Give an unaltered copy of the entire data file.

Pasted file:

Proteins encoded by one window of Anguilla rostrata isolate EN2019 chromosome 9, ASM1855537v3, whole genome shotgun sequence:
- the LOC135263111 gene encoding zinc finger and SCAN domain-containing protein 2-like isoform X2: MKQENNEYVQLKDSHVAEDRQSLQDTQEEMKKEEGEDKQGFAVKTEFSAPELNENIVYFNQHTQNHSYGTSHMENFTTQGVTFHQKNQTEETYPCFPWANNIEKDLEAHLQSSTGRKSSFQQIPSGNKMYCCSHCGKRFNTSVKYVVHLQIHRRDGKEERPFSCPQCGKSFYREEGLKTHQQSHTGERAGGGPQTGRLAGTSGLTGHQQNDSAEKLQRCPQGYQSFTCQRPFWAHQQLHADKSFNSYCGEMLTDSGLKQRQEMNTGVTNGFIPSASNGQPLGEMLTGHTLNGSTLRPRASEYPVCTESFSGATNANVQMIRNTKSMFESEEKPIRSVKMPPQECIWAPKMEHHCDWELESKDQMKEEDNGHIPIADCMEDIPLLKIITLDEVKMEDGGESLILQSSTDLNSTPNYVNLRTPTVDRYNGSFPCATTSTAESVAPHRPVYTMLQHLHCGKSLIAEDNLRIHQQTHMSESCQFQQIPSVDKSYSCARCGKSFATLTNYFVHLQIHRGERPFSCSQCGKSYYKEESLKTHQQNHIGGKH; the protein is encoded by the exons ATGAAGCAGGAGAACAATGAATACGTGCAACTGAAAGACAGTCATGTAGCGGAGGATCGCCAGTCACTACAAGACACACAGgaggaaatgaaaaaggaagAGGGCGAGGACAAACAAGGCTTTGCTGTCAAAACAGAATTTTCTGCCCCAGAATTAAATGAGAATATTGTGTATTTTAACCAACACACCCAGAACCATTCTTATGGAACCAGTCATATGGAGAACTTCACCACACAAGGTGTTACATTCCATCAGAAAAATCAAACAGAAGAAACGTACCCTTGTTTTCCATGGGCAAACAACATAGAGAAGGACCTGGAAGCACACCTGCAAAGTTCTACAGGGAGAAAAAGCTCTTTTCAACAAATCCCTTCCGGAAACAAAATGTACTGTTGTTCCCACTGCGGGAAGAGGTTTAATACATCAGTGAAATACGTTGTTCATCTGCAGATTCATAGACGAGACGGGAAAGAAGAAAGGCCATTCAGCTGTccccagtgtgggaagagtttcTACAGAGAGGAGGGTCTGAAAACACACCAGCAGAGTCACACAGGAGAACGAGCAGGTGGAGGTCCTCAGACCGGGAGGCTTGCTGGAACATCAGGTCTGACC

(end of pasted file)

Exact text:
Proteins encoded by one window of Anguilla rostrata isolate EN2019 chromosome 9, ASM1855537v3, whole genome shotgun sequence:
- the LOC135263111 gene encoding zinc finger and SCAN domain-containing protein 2-like isoform X2: MKQENNEYVQLKDSHVAEDRQSLQDTQEEMKKEEGEDKQGFAVKTEFSAPELNENIVYFNQHTQNHSYGTSHMENFTTQGVTFHQKNQTEETYPCFPWANNIEKDLEAHLQSSTGRKSSFQQIPSGNKMYCCSHCGKRFNTSVKYVVHLQIHRRDGKEERPFSCPQCGKSFYREEGLKTHQQSHTGERAGGGPQTGRLAGTSGLTGHQQNDSAEKLQRCPQGYQSFTCQRPFWAHQQLHADKSFNSYCGEMLTDSGLKQRQEMNTGVTNGFIPSASNGQPLGEMLTGHTLNGSTLRPRASEYPVCTESFSGATNANVQMIRNTKSMFESEEKPIRSVKMPPQECIWAPKMEHHCDWELESKDQMKEEDNGHIPIADCMEDIPLLKIITLDEVKMEDGGESLILQSSTDLNSTPNYVNLRTPTVDRYNGSFPCATTSTAESVAPHRPVYTMLQHLHCGKSLIAEDNLRIHQQTHMSESCQFQQIPSVDKSYSCARCGKSFATLTNYFVHLQIHRGERPFSCSQCGKSYYKEESLKTHQQNHIGGKH; the protein is encoded by the exons ATGAAGCAGGAGAACAATGAATACGTGCAACTGAAAGACAGTCATGTAGCGGAGGATCGCCAGTCACTACAAGACACACAGgaggaaatgaaaaaggaagAGGGCGAGGACAAACAAGGCTTTGCTGTCAAAACAGAATTTTCTGCCCCAGAATTAAATGAGAATATTGTGTATTTTAACCAACACACCCAGAACCATTCTTATGGAACCAGTCATATGGAGAACTTCACCACACAAGGTGTTACATTCCATCAGAAAAATCAAACAGAAGAAACGTACCCTTGTTTTCCATGGGCAAACAACATAGAGAAGGACCTGGAAGCACACCTGCAAAGTTCTACAGGGAGAAAAAGCTCTTTTCAACAAATCCCTTCCGGAAACAAAATGTACTGTTGTTCCCACTGCGGGAAGAGGTTTAATACATCAGTGAAATACGTTGTTCATCTGCAGATTCATAGACGAGACGGGAAAGAAGAAAGGCCATTCAGCTGTccccagtgtgggaagagtttcTACAGAGAGGAGGGTCTGAAAACACACCAGCAGAGTCACACAGGAGAACGAGCAGGTGGAGGTCCTCAGACCGGGAGGCTTGCTGGAACATCAGGTCTGACC